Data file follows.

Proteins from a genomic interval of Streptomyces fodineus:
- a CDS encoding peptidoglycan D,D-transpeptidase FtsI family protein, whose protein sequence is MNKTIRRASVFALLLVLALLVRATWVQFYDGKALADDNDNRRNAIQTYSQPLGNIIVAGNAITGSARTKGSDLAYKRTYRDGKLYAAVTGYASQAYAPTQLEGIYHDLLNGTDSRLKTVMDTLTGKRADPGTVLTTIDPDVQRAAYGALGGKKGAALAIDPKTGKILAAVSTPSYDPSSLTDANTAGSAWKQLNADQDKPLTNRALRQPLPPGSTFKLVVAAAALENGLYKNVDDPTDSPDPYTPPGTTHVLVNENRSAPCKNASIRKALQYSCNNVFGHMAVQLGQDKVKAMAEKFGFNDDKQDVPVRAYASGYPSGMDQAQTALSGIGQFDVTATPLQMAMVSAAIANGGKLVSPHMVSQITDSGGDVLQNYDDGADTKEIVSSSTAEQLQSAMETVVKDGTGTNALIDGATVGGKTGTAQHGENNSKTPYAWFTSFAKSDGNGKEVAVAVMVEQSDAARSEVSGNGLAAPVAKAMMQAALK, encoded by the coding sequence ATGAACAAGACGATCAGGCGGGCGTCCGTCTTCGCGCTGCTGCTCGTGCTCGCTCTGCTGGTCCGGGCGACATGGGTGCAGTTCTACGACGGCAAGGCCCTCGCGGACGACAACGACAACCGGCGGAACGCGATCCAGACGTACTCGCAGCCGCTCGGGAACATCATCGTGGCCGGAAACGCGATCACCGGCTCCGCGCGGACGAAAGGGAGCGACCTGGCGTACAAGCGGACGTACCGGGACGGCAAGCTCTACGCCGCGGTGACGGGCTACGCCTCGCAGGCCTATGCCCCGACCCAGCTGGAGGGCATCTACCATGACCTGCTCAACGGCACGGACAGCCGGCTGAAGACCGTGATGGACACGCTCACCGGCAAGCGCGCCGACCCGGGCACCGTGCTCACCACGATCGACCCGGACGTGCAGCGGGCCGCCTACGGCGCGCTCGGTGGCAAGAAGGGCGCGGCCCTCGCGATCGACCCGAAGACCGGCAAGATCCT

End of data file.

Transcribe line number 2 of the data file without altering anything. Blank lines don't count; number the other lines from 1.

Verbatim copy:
- a CDS encoding peptidoglycan D,D-transpeptidase FtsI family protein, whose protein sequence is MNKTIRRASVFALLLVLALLVRATWVQFYDGKALADDNDNRRNAIQTYSQPLGNIIVAGNAITGSARTKGSDLAYKRTYRDGKLYAAVTGYASQAYAPTQLEGIYHDLLNGTDSRLKTVMDTLTGKRADPGTVLTTIDPDVQRAAYGALGGKKGAALAIDPKTGKILAAVSTPSYDPSSLTDANTAGSAWKQLNADQDKPLTNRALRQPLPPGSTFKLVVAAAALENGLYKNVDDPTDSPDPYTPPGTTHVLVNENRSAPCKNASIRKALQYSCNNVFGHMAVQLGQDKVKAMAEKFGFNDDKQDVPVRAYASGYPSGMDQAQTALSGIGQFDVTATPLQMAMVSAAIANGGKLVSPHMVSQITDSGGDVLQNYDDGADTKEIVSSSTAEQLQSAMETVVKDGTGTNALIDGATVGGKTGTAQHGENNSKTPYAWFTSFAKSDGNGKEVAVAVMVEQSDAARSEVSGNGLAAPVAKAMMQAALK, encoded by the coding sequence ATGAACAAGACGATCAGGCGGGCGTCCGTCTTCGCGCTGCTGCTCGTGCTCGCTCTGCTGGTCCGGGCGACATGGGTGCAGTTCTACGACGGCAAGGCCCTCGCGGACGACAACGACAACCGGCGGAACGCGATCCAGACGTACTCGCAGCCGCTCGGGAACATCATCGTGGCCGGAAACGCGATCACCGGCTCCGCGCGGACGAAAGGGAGCGACCTGGCGTACAAGCGGACGTACCGGGACGGCAAGCTCTACGCCGCGGTGACGGGCTACGCCTCGCAGGCCTATGCCCCGACCCAGCTGGAGGGCATCTACCATGACCTGCTCAACGGCACGGACAGCCGGCTGAAGACCGTGATGGACACGCTCACCGGCAAGCGCGCCGACCCGGGCACCGTGCTCACCACGATCGACCCGGACGTGCAGCGGGCCGCCTACGGCGCGCTCGGTGGCAAGAAGGGCGCGGCCCTCGCGATCGACCCGAAGACCGGCAAGATCCT